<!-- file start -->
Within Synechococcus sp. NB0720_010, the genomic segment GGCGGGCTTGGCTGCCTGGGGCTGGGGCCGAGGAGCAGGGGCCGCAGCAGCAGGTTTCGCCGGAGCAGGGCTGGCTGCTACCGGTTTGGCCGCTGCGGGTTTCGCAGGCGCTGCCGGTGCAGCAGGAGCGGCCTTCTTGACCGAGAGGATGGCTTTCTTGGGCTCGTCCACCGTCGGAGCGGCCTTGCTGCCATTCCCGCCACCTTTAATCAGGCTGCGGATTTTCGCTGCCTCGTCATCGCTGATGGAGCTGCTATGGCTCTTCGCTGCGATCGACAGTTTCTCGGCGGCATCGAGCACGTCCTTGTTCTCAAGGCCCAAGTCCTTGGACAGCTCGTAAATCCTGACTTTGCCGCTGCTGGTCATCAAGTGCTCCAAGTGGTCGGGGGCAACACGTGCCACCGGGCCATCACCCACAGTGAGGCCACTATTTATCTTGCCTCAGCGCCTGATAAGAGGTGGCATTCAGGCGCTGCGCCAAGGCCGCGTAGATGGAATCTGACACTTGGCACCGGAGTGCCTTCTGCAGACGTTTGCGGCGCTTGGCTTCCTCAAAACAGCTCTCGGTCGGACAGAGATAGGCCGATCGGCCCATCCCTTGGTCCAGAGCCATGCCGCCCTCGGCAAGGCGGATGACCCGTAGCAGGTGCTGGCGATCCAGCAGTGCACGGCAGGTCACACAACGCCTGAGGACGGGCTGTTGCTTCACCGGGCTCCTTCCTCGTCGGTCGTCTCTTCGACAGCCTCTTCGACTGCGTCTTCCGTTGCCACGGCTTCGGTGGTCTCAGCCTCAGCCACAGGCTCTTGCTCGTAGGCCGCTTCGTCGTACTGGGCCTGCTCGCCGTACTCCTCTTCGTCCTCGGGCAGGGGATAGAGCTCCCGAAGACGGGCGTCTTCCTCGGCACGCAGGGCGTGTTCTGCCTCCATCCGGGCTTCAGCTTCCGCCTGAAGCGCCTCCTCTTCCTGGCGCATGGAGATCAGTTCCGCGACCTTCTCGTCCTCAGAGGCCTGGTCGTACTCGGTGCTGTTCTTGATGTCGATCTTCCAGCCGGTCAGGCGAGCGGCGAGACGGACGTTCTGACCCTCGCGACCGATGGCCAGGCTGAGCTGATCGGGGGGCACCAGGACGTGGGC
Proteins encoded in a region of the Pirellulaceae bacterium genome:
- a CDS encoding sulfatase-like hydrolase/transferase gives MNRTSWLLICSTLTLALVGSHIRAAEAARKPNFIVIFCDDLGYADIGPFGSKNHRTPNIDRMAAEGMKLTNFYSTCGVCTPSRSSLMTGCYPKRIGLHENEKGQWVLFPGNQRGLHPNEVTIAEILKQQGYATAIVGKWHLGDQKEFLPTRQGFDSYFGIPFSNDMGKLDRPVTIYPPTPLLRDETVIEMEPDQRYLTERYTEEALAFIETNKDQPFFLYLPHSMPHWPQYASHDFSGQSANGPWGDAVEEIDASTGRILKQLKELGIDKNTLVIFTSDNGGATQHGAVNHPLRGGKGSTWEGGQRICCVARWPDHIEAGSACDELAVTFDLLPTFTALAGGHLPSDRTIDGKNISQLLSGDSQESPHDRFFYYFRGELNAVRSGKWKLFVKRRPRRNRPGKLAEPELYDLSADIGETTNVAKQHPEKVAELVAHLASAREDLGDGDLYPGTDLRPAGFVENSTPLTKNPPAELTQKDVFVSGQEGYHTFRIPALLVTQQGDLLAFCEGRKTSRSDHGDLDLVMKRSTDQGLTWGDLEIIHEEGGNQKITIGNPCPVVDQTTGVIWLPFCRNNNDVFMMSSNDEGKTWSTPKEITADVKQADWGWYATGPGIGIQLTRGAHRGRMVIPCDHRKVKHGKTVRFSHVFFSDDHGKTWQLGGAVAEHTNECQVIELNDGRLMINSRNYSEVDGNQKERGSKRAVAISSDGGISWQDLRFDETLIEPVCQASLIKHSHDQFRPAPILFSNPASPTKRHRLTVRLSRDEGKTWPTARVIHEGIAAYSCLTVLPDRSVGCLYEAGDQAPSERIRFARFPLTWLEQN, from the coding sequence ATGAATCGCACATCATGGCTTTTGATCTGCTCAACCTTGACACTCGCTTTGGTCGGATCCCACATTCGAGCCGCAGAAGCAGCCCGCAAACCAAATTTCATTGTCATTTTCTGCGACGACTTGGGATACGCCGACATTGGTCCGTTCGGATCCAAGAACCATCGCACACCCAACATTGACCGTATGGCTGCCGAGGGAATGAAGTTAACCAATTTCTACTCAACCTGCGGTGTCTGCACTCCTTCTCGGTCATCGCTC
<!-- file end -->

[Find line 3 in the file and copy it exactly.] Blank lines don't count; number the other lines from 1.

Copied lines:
- a CDS encoding sulfatase-like hydrolase/transferase gives MNRTSWLLICSTLTLALVGSHIRAAEAARKPNFIVIFCDDLGYADIGPFGSKNHRTPNIDRMAAEGMKLTNFYSTCGVCTPSRSSLMTGCYPKRIGLHENEKGQWVLFPGNQRGLHPNEVTIAEILKQQGYATAIVGKWHLGDQKEFLPTRQGFDSYFGIPFSNDMGKLDRPVTIYPPTPLLRDETVIEMEPDQRYLTERYTEEALAFIETNKDQPFFLYLPHSMPHWPQYASHDFSGQSANGPWGDAVEEIDASTGRILKQLKELGIDKNTLVIFTSDNGGATQHGAVNHPLRGGKGSTWEGGQRICCVARWPDHIEAGSACDELAVTFDLLPTFTALAGGHLPSDRTIDGKNISQLLSGDSQESPHDRFFYYFRGELNAVRSGKWKLFVKRRPRRNRPGKLAEPELYDLSADIGETTNVAKQHPEKVAELVAHLASAREDLGDGDLYPGTDLRPAGFVENSTPLTKNPPAELTQKDVFVSGQEGYHTFRIPALLVTQQGDLLAFCEGRKTSRSDHGDLDLVMKRSTDQGLTWGDLEIIHEEGGNQKITIGNPCPVVDQTTGVIWLPFCRNNNDVFMMSSNDEGKTWSTPKEITADVKQADWGWYATGPGIGIQLTRGAHRGRMVIPCDHRKVKHGKTVRFSHVFFSDDHGKTWQLGGAVAEHTNECQVIELNDGRLMINSRNYSEVDGNQKERGSKRAVAISSDGGISWQDLRFDETLIEPVCQASLIKHSHDQFRPAPILFSNPASPTKRHRLTVRLSRDEGKTWPTARVIHEGIAAYSCLTVLPDRSVGCLYEAGDQAPSERIRFARFPLTWLEQN, from the coding sequence ATGAATCGCACATCATGGCTTTTGATCTGCTCAACCTTGACACTCGCTTTGGTCGGATCCCACATTCGAGCCGCAGAAGCAGCCCGCAAACCAAATTTCATTGTCATTTTCTGCGACGACTTGGGATACGCCGACATTGGTCCGTTCGGATCCAAGAACCATCGCACACCCAACATTGACCGTATGGCTGCCGAGGGAATGAAGTTAACCAATTTCTACTCAACCTGCGGTGTCTGCACTCCTTCTCGGTCATCGCTC